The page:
To Thread - Forum Home

The Mudcat Café TM
https://mudcat.org/thread.cfm?threadid=9304
65 messages

Lyr Req: Over the Hills and Far Away

23 Feb 99 - 05:45 PM (#59892)
Subject: Lyrics needed:
From: graham@ossen.nrl.navy.mil

at the end of most episodes of "Sharpe's Rifles" there's part of a song being song by Sharpes soldiers with a refrian/chorus of:

Over the hills and far away, For King George commands and we obey, Over the hills and far away

does anyone know the entire lyrics, origins, music of the song?

thanks


23 Feb 99 - 05:59 PM (#59895)
Subject: RE: Lyrics needed:
From: Bruce O.

Song and tune are on my website. Click on 'Recruiting Officer' in title list of Scarce Songs 2 file. www.erols.com/olsonw
TV's theme song for Sharpe's Rifles series. [Pills to Purge Melancholy, 1706, but here from reprint of 1719 edition, V, p. 319.]

The Recruiting Officer: Or, the Merry Volunteers: Being an Excellent New Copy of Verses upon raising Recruits.

To the foregoing Tune. [Over the Hills and far away = Jockey's Lamentation, comm: Jockey met with Jenny fair. Here, tune B360 in file BM3. And JACLP- Jack the Piper in S2.]

Hark! now the Drums beat up again,
For all true Soldiers Gentlemen,
Then let us list, and march I say,
Over the Hills and far away;
   Over the Hills and o'er the Main,
  To Flanders, Portugal and Spain,
  Queen Ann commands, and we'll obey,
  Over the Hills and far away.

All Gentlemen that have a Mind,
To serve the Queen that's good and kind;
Come list and enter into Pay,
Then o'er the Hills and far away;
  Over the Hills, &c.

Here's Forty Shillings on the Drum,
For those that Volunteers do come,
With Shirts, and Cloaths, and present Pay,
When o'er the Hills and far away;
  Over the Hills, &c.

Hear that brave Boys, and let us go,
Or else we shall be prest you know;
Then list and enter into Pay,
And o'er the Hills and far away;
  Over the Hills, &c.

The Constables they search about,
To find such brisk young Fellows out;
Then let's be Volunteers I say,
Over the Hills and far away;
  Over the Hills, &c.

Since now the French so low are brought,
And Wealth and Honour's to be got,
Who then behind wou'd sneaking stay?
When o'er the Hills and far away;
  Over the Hills, &c.

No more from sound of Drum retreat,
While Marlborough, and Gallaway beat,*
The French and Spaniards every Day,
When o'er the Hills and far away;
  Over the Hills, &c.

He that is forc'd to go and fight,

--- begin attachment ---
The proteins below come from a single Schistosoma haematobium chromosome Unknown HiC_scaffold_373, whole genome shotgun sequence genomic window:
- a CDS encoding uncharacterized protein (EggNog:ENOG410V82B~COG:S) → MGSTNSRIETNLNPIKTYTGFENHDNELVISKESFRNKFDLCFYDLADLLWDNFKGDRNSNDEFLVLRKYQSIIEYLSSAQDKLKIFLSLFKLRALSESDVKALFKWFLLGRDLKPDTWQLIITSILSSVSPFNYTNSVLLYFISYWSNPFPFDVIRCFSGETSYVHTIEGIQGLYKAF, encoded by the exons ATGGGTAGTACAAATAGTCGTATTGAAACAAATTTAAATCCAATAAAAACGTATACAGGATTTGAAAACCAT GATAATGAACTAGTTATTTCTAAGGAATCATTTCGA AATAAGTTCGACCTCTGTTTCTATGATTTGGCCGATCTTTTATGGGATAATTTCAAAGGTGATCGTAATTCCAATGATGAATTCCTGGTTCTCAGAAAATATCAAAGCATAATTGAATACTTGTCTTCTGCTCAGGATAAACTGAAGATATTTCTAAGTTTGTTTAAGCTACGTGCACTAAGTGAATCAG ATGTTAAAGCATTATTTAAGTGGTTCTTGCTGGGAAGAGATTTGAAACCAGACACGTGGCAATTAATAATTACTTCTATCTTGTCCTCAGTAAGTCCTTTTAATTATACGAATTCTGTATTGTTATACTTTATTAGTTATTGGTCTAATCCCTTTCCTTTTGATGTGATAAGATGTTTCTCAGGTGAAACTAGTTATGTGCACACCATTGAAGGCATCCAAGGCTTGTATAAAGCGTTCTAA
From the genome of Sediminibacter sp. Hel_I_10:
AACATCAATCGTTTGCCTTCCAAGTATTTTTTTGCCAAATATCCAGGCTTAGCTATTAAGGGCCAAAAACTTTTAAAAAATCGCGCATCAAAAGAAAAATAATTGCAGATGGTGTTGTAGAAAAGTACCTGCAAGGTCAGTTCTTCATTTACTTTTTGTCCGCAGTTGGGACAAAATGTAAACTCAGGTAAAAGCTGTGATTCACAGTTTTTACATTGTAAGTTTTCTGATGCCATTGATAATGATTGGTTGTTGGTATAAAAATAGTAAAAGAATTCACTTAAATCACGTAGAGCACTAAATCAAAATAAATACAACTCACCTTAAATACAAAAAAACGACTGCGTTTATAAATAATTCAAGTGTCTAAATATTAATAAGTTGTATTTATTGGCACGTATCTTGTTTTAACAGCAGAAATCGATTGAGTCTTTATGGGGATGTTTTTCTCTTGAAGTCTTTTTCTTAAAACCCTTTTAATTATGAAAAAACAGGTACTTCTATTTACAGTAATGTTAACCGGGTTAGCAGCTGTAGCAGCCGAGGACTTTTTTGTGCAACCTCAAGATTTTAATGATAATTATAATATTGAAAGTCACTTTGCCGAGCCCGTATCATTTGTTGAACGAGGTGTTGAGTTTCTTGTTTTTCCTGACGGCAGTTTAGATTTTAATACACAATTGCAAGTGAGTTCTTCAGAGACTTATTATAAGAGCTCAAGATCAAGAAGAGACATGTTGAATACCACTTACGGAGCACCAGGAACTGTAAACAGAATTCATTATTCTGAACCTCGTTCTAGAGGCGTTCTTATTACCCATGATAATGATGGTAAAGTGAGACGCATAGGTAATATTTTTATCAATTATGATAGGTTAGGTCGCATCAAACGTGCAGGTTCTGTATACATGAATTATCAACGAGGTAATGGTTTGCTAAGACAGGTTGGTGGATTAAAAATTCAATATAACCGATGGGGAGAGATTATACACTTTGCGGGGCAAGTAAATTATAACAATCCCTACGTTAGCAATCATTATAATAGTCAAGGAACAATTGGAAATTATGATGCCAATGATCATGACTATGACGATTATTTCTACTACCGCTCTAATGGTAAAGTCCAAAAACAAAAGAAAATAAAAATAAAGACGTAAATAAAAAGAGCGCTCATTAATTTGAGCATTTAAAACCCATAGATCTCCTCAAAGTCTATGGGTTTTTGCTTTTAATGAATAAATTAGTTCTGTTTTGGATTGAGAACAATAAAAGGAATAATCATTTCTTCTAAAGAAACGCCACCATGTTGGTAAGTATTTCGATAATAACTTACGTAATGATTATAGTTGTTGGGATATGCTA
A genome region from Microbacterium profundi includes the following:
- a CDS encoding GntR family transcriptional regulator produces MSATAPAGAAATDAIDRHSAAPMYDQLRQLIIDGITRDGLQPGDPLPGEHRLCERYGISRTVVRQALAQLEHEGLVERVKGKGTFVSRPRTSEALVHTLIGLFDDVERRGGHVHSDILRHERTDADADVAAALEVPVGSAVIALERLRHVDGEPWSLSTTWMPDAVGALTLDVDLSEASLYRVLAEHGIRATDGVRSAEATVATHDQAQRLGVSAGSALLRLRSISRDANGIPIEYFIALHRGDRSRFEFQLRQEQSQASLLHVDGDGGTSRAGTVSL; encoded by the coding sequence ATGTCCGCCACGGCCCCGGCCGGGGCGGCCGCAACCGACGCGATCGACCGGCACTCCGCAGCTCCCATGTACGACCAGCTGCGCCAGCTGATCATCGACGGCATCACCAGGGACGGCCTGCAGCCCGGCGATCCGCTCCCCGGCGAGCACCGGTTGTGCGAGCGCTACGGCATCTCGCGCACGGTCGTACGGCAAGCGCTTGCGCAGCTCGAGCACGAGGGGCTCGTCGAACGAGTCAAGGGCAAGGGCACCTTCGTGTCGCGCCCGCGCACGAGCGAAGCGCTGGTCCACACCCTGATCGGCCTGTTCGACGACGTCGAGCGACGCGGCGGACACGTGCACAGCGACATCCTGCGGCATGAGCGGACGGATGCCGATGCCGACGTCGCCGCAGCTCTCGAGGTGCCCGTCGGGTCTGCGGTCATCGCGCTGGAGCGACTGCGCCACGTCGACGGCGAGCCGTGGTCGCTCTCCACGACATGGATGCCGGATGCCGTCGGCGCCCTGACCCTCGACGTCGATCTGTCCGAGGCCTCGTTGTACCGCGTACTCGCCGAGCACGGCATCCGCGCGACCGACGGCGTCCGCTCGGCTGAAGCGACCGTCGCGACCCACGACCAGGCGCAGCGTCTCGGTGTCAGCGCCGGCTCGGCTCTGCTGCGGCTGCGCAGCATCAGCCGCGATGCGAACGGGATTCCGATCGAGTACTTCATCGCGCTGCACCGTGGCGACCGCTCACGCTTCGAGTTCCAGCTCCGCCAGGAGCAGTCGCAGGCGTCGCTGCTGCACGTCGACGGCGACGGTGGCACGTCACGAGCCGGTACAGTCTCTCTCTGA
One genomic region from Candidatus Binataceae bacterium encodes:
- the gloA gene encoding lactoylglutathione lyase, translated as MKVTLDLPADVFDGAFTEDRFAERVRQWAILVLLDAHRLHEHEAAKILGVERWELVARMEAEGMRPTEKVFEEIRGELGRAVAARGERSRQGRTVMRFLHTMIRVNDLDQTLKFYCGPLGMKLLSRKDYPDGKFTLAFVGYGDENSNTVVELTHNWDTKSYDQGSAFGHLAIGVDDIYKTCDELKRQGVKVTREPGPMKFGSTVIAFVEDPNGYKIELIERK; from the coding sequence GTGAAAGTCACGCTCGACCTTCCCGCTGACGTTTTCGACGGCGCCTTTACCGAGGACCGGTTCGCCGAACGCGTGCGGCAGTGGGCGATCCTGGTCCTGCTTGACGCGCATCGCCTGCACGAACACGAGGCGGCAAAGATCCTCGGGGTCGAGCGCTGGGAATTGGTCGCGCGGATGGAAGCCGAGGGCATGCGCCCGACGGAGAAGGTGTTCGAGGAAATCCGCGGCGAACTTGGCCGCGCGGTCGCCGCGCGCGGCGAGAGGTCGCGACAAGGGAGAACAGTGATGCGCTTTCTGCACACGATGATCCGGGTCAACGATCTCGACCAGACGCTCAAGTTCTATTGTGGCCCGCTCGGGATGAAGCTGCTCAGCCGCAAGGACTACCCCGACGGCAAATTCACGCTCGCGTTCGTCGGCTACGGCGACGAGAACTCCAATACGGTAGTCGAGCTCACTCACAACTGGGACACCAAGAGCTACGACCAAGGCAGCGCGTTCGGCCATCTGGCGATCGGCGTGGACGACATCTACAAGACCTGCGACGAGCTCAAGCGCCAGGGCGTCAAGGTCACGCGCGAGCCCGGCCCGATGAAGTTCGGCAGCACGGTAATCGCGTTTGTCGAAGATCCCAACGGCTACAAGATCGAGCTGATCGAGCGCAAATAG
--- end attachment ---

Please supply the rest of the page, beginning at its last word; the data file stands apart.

Will never get true Honour by't,
While Volunteers shall win the Day,
When o'er the Hills and far away;
  Over the Hills, &c.

What tho' our Friends our Absense mourn,
We all with Honour shall return,
And then we'll sing both Night and Day,
Over the Hills and far away;
  Over the Hills, &c.

The[n] Prentice Tom he may refuse,
To wipe his angry Master's Shoes;
For then he's free to sing and play,
Over the Hills and far away;
  Over the Hills, &c.

Over Rivers, Bogs, and Springs,
We all shall live as great as Kings,
And Plunder get both Night and Day,
When o'er the Hills and far away;
  Over the Hills, &c.

We then shall lead more happy Lives,
By getting rid of Brats and Wives,
That Scold on both Night and Day,
When o'er the Hills and far away;
  Over the Hills, &c.

Come on then Boys and you shall see,
We every one shall Captains be,
To Whore and rant as well as they,
When o'er the Hills and far away;
  Over the Hills, &c.

For if we go 'tis one to Ten,
But we return all Gentlemen,
All Gentlemen as well as they,
When o'er the Hills and far away;
  Over the Hills, &c.

* Henry de Massue, French, created Earl of Galway by the English in 1697, reviving extinct title. In 1707 he lost the battle of Almanza. The tune, presumeably Irish, "Lord Gallaway's Lamentation", probably refers to him. [D. O'Sullivan's 'Carolan', II, p. 128-9]

Play: B360- Over the Hills and Far Away Click to play


24 Feb 99 - 03:33 AM (#59962)
Subject: RE: Lyrics needed:
From: Steve Parkes

As a matter of interest, did you know that the sig. tune was recorded by the guy who plays the long-haired ex-poacher crack shot (Daniel??). Can't remember the actor's name, but he's a bona-fide folkie when he's not at work.